Elderly cop charged with manslaughter after accidental shooting
Prosecutors have charged a volunteer law enforcement officer over the death of a man who was shot dead as he lay on the ground at the officer's feet.
Robert Bates, a 73-year-old insurance executive who was volunteering on an undercover operation in Oklahoma, mistakenly pulled out his handgun instead of a stun gun and shot the suspect as he struggled with deputies, officials said.
Bates, who is white, was charged with second-degree manslaughter involving culpable negligence for the death of Eric Harris, 44, who was black. If convicted, he could face up to four years in prison.
It was the latest fatal shooting by a police officer to draw national attention after months of investigations and protests of other deaths in Ferguson, Missouri, New York City, South Carolina and elsewhere.
Many of the cases have stirred debate about the treatment of black men and boys by US law enforcement agencies, but Andre Harris, the Oklahoma victim's brother, told a news conference he did not believe the shooting was racially motivated.
The Oklahoma case, however, has raised questions about the use of volunteer officers to supplement full-time police.
A video of the incident, shot by a deputy and released at the request of the victim's family, shows a deputy chase and tackle Mr Harris, who they said tried to sell an illegal gun to an undercover officer.
As the deputy subdues Mr Harris on the ground, a gunshot rings out and a man says: "Oh, I shot him. I'm sorry."
Mr Harris screams:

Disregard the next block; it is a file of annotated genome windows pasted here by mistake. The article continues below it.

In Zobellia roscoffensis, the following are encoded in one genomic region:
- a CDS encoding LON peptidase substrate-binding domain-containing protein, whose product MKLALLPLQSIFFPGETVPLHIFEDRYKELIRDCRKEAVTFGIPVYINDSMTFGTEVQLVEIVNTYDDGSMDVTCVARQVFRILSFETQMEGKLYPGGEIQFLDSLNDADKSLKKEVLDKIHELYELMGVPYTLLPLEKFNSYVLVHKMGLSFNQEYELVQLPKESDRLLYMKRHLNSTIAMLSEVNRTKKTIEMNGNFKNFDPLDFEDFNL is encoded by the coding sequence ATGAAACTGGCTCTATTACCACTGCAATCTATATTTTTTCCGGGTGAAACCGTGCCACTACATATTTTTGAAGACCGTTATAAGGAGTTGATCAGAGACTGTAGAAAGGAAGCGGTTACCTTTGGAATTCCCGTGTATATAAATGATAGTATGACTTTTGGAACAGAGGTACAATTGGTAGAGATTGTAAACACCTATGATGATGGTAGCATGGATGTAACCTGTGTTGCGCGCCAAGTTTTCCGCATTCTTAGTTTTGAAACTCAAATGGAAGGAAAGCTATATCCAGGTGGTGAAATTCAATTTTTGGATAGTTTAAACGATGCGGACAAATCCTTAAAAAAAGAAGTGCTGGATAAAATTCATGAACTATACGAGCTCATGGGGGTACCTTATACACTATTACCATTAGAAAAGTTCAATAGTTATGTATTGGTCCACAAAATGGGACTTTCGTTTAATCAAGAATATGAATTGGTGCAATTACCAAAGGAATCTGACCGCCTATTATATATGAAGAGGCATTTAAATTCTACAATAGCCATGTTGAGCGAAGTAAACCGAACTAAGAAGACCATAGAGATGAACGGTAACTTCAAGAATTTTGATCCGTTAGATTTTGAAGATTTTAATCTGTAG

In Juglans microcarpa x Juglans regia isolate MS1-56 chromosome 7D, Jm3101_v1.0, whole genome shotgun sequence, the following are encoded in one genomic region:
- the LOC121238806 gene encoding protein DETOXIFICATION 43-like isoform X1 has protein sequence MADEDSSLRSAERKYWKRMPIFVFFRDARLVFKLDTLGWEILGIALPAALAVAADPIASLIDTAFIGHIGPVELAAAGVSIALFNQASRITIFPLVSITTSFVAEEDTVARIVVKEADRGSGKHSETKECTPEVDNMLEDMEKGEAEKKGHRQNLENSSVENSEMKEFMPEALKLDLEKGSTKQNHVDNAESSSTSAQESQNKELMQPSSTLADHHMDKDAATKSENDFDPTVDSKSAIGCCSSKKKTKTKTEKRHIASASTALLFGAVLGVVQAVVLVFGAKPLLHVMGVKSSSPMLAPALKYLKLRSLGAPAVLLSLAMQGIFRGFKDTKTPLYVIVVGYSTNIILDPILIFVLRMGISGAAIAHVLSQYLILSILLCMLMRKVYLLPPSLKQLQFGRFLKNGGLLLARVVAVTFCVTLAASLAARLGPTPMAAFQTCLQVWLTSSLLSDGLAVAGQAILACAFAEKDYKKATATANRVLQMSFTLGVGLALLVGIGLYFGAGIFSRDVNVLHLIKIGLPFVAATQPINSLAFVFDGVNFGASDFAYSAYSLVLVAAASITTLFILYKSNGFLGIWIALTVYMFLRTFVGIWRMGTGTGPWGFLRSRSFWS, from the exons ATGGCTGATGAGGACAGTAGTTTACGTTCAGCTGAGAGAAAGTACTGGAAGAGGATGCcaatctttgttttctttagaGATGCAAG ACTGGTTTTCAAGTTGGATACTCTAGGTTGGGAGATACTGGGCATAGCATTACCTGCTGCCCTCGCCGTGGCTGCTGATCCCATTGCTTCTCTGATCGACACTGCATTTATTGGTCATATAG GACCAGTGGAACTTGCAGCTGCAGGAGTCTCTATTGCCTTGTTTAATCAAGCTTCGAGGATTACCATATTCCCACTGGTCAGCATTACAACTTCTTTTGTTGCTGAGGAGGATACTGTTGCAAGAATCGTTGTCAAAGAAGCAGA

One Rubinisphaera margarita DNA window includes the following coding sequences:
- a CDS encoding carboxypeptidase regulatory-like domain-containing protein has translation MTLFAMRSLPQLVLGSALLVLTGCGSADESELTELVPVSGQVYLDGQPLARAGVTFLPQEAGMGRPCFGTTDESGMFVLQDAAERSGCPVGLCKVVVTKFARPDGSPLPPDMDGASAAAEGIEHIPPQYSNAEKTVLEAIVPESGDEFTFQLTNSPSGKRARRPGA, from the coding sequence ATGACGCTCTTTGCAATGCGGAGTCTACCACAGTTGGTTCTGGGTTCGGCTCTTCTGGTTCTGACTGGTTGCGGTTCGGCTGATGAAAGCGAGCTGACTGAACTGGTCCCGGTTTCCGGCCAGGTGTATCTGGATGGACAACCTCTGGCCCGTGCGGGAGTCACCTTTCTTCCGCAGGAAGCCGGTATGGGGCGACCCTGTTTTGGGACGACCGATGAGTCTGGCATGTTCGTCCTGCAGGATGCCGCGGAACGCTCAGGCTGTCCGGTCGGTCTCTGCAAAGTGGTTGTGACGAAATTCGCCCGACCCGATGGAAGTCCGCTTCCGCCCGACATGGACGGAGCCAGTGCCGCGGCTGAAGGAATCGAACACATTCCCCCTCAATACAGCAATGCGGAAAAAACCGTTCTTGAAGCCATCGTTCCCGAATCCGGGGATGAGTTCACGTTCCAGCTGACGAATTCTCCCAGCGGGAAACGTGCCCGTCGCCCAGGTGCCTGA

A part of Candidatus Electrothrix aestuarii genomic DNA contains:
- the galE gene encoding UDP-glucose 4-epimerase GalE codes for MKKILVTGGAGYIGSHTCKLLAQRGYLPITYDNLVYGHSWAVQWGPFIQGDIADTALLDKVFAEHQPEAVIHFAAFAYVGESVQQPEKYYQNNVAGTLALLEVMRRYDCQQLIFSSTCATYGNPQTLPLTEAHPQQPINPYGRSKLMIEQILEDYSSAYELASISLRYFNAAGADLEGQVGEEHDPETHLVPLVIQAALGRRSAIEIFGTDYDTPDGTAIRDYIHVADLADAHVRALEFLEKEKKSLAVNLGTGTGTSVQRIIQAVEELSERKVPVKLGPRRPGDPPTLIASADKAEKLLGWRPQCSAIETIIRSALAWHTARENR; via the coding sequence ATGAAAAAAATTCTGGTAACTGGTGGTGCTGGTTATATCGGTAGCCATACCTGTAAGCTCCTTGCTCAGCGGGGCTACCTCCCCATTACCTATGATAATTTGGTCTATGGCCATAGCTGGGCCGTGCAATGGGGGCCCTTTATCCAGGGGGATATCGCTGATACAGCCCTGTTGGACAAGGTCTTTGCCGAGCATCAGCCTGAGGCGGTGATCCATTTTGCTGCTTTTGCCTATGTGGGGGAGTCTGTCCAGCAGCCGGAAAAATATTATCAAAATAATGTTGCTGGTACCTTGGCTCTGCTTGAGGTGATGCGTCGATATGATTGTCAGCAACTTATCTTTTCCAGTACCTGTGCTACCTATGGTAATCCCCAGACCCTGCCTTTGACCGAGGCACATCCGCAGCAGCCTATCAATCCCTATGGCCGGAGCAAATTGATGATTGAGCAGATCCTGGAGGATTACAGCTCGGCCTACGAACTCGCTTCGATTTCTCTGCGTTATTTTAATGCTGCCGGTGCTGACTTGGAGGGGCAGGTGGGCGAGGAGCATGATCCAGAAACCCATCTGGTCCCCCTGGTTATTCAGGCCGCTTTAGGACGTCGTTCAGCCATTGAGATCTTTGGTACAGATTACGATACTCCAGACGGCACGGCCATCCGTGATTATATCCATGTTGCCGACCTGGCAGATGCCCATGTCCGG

"He shot me. Oh, my God," and a deputy replies: "You f****** ran. Shut the f*** up."
When Mr Harris says he is losing his breath, a deputy replies: "F*** your breath."
Mr Harris was treated by medics at the scene on April 2 and died in hospital in the city of Tulsa.
The family said in a statement that they were "saddened, shocked, confused and disturbed".
"Perhaps the most disturbing aspect of all of this is the inhumane and malicious treatment of Eric after he was shot," the family wrote.
"These deputies treated Eric as less than human. They treated Eric as if his life had no value."
The use of reserve officers is commonplace across Oklahoma and much of the US. Cities and counties often turn to them for extra manpower because of a lack of resources and tight budgets. They are sometimes used to free up regular officers to concentrate on high-priority duties.
Reserve deputies are permitted to carry firearms but have far less training than regular officers.
Bates, who was briefly a full-time officer with the Tulsa Police Department from 1964 to 1965, is now an insurance executive who updates his certification every year, said Tulsa County sheriff's spokesman Shannon Clark.
Bates was acting in a support role during the sting operation and does not typically confront suspects, Ms Clark said.
Tulsa County Sheriff Stanley Glanz has described Bates as a personal friend, and records show he has been a generous donor to the department since he became a reserve deputy in 2008.